Finally, don't forget your RRSP contributions, because just like Yogi Berra said, "a nickel ain't worth a dime anymore".
Managing Director, Capital Markets
20. February 2015 09:56
Canada Housing Trust disappointed lenders on Wednesday when the 10 year CMB deal was announced as a $1.5 billion transaction (down from the typical $2.0 billion). As a result, the available funding allocated to participating lenders was cut to the lowest level EVER (or at least that I can recall, and I’m not always sure what day it is, so don’t quote me). Indications from the dealer syndicate were that the investors just weren’t putting their hands up and they had difficulty selling the bonds. One explanation is that given the extraordinarily low rate environment some investors are reaching for yield by rolling down the credit curve a bit…buying provincials and corporates (which continue to fly off the shelves) in search of a few extra basis points. Sound investing? Time will tell. On the plus side, by cutting the issue size rather than forcing the deal through, the new issue spread held in well. In fact, the bond was priced 3.5bps tighter to the GoC benchmark than when it was first launched in November. The bad news is that some lenders may view their 10yr CMB funding as more scarce going forward. This could put some upward pressure on CMHC insured spreads. Sorry…just sayin’.
Also of note in the commercial mortgage space is the announcement of the next IMC CMBS transaction. IMC is on the road with syndicate lead RBC marketing the $325 million issue this week. The transaction will be a typical senior/subordinate sequential pay pass-through structure and features $208 million AAA 5.5 year and $73 million AAA 10 year classes. Indicative spreads are flat to +5bps to the last Canadian CMBS transaction in November, which is encouraging given the context of the market overall. More on this transaction as it develops.
In broader news this week, oil dipped below $50 and the TSX ended a 6 day winning streak on Wednesday. Oil prices succumbed to a huge jump in US oil inventories. The Saudi’s aren’t helping matters either…they’re putting the proverbial hose in the market’s mouth by increasing production even further. Also on Wednesday, soft US economic data and surprisingly DOVISH Fed minutes offered some support to bonds after a bit of a sell-off on Tuesday. (For those of you who have forgotten, a ‘dovish’ central bank is less concerned about inflation and more concerned about economic growth. If the market interprets FED or Bank of Canada comments as ‘dovish’ they will BUY bonds and yields will fall in support of accommodative monetary policy. A central bank that is concerned about inflation getting too high will be said to be ‘Hawkish’).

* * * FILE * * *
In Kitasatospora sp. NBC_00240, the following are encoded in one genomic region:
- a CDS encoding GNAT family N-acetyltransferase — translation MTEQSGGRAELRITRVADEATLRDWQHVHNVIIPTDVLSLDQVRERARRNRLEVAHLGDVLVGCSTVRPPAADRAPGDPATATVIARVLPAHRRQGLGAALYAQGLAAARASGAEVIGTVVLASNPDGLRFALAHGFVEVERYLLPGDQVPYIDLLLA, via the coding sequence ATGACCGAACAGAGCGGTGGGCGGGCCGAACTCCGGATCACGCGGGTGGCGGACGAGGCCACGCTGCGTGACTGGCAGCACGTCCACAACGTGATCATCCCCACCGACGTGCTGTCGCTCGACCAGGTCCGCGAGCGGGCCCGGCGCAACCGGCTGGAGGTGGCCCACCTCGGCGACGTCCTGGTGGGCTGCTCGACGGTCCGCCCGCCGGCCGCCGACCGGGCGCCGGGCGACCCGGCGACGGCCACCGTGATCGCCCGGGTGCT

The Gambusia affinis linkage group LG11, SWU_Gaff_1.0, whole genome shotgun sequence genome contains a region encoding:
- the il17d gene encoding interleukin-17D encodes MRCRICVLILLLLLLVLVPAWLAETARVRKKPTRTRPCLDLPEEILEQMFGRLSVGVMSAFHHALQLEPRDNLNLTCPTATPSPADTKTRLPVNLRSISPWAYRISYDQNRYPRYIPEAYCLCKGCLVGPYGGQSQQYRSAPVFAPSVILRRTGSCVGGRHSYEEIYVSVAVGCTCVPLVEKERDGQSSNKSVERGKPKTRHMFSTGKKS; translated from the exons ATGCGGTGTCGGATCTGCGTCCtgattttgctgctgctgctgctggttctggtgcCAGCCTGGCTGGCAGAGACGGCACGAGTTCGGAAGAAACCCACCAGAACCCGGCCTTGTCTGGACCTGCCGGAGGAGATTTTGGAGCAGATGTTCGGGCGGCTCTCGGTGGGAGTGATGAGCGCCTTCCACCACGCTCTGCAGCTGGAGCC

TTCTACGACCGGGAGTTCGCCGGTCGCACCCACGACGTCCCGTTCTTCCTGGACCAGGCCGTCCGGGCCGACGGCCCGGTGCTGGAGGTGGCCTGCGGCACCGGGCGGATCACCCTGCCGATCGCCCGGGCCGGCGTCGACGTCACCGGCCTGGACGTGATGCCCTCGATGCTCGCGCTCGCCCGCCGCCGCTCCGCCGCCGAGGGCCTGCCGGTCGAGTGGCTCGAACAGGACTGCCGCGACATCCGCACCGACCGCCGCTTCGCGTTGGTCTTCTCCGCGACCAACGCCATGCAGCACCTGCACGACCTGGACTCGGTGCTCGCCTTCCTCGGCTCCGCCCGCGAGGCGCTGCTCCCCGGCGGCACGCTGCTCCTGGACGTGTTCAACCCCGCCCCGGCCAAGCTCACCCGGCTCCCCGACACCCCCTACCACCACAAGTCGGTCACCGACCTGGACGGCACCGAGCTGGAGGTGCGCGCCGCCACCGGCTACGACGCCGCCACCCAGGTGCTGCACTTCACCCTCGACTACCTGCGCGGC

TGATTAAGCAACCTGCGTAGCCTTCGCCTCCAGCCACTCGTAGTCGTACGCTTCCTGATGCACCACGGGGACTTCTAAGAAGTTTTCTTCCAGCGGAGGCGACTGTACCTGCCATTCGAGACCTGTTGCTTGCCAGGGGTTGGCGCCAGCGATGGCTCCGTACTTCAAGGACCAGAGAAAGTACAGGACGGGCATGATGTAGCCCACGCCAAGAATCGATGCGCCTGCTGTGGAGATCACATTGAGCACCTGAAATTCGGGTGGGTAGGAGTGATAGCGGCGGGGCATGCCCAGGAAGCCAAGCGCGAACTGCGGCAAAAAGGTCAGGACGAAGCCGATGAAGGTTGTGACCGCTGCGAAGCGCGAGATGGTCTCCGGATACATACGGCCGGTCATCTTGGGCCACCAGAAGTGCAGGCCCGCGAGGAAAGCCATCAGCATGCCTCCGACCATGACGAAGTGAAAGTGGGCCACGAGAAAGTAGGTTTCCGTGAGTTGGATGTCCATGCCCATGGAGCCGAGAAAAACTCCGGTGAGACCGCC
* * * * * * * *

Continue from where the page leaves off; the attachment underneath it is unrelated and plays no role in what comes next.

In up to the minute news, Canadian retail sales figures reported this morning fell at the fastest pace in more than four years. Sales fell 2.0% in December compared to a projected decrease of only 0.4%. The report suggests consumer confidence may be deteriorating along with oil prices. The weakness is negative for the C$ and supportive for fixed income. In fact, the news has given legs to the bond rally and yields have fallen as much as 8bps across the curve in early trading today.
Lots of other stuff happened this week too, but those are highlights and probably just enough to impress your friends in the buffet line at Mandarin this weekend.
Kung Hei Fat Choy,
18. February 2015 11:32
Supporting start-up entrepreneur
Client Objective: build and grow new real estate business
An experienced real estate executive wanted to strike out on his own and start a new business but needed help structuring the business, establishing legacy and building equity.
First National Solution: business building, capital structuring, equity partnering
A custom deal on every level, First National experts provided advice on structuring the new venture so that it was financeable and guided the client on the selection and management of an institutional equity partner. Since incorporating the business almost 10 years ago, the client has developed more than 30 properties.
The First National Approach: clients for life
First National has been a part of the client's business evolution, from inception to growth, and continues to provide expertise and guidance that goes beyond simply financing. Working together in partnership, First National and the client have pursued and achieved aggressive growth, surpassing what is usually possible in seniors housing in Canada.